Mary Schweidler, the Amber Witch: the most interesting trial for witchcraft ever known; printed by the Vale Press
The Canterbury Tales, by Geoffrey Chaucer, with wood engravings by Eric Gill; printed by the Golden Cockerel Press
Kelmscott Press (1891-1898), established by William Morris in London, was the culmination of Morris's life as a craftsman in many fields. The books were medieval in design, a reaction to mass production brought on by the Industrial Revolution. Aligned with the Arts & Crafts Movement, Kelmscott Press was about pride of craftsmanship, and it was extremely influential in the fine printing revival that happened in the late 19th and early 20th century. Kelmscott’s Chaucer is considered one of the most important books ever printed, due to its overall production quality and the influence it had on book design.
Eragny Press (1894-1914), founded in London by Lucien Pissarro (son of French Impressionist painter Camille Pissarro) and his wife Esther. The smallest of the important presses that constitute the revivalist printing movement in Britain.
Ashendene Press (1895-1935), founded by Charles Henry St John Hornby, who was friends with, and inspired by, William Morris.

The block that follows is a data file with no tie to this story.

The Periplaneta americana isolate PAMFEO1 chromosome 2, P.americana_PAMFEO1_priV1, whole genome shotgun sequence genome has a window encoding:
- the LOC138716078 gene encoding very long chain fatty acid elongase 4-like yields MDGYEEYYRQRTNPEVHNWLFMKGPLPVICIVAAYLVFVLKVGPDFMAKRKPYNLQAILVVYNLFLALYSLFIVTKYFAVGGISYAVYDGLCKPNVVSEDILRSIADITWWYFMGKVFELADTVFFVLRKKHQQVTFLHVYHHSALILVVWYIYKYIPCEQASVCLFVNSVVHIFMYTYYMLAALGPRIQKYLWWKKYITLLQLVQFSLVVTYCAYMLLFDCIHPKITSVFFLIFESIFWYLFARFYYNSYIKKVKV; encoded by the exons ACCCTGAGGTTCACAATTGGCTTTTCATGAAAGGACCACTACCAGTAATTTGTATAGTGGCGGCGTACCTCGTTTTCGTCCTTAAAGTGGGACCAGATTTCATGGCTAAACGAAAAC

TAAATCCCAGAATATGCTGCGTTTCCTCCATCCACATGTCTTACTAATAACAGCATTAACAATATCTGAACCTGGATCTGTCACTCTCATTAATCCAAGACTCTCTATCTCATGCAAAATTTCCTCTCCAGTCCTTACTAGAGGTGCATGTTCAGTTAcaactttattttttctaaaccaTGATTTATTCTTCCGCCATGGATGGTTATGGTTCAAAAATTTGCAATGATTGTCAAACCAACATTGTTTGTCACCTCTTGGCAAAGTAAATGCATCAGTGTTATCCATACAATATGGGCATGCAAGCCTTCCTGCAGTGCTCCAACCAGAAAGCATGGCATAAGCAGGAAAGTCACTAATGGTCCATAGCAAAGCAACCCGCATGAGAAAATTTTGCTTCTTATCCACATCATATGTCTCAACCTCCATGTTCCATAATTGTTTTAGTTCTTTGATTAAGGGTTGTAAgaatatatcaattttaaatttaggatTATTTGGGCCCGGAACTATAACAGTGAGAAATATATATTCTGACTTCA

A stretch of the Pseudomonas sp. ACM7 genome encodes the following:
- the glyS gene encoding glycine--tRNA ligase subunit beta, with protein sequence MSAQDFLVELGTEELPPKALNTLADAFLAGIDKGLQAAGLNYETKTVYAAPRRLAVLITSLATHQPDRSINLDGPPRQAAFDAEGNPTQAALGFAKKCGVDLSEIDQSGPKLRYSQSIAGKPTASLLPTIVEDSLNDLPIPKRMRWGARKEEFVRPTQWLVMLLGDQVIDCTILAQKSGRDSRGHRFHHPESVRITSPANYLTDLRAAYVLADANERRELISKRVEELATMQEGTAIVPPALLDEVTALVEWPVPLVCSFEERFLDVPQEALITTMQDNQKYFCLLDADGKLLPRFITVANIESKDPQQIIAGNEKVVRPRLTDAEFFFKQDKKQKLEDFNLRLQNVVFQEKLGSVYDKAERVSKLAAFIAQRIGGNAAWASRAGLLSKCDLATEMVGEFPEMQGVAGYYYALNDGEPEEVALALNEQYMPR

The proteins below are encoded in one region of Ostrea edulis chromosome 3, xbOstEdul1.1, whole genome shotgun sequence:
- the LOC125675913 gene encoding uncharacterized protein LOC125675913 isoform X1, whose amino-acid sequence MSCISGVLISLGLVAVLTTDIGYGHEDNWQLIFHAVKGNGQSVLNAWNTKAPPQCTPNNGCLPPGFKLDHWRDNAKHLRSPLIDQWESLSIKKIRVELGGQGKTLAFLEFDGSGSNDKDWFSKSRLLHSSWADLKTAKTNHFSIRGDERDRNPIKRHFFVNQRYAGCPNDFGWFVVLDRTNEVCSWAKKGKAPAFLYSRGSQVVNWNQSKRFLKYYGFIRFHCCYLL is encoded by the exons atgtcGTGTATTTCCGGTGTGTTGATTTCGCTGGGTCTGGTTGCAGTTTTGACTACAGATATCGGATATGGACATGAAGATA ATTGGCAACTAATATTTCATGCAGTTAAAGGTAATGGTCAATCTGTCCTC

Vale Press (1896-1904), founded by Charles Ricketts, an English artist, set and costume designer, illustrator, author, typographer and printer. Ricketts was a well-known illustrator of Oscar Wilde's work.
Doves Press (1900-1917), founded by T. J. Cobden Sanderson in London, another major contributor to the Arts & Crafts movement. Like the Kelmscott Press, Doves created its own type based on designs from the 1470s. Upon closing of the press, Sanderson threw his unique type into the River Thames. The Doves Bible is regarded as another landmark of fine printing.
Cuala Press (1908-1946), founded by Elizabeth Yeats, sister of Irish poet W.B.Yeats. Elizabeth was also inspired by William Morris, having been part of his circle in London. The Cuala Press was the first fine press ran and staffed by women, and to publish only new works rather than established classics.
Golden Cockerel Press (1920-1961), founded by Harold (Hal) Taylor, his wife and two of her female friends, directly inspired by the Cuala Press. After Taylor died of tuberculosis in 1925, wood engraver Robert Gibbings and his wife Moira took over, and, with artist and font designer Eric Gill as a frequent contributor, the press flourished. The Golden Cockerel Press was credited with having revived the British tradition of wood engraving.
Gregynog Press (1922-1940), founded by sisters Gwendoline and Margaret Davies and established at their house in rural Wales. The Press gained a reputation for producing limited edition books of the highest order and ranked alongside the leading private presses of the day.
Nonesuch Press (1922-mid 1960s), started in London by Francis Meynell, his wife Vera Mendel, and David Garnett. Unusual among private presses of the time in that its books were printed by commercial printers in order to produce works with fine press quality but available to a wider audience at lower prices. In a break from the Arts & Crafts philosophy, Meynell believed that "mechanical means could be made to serve fine ends."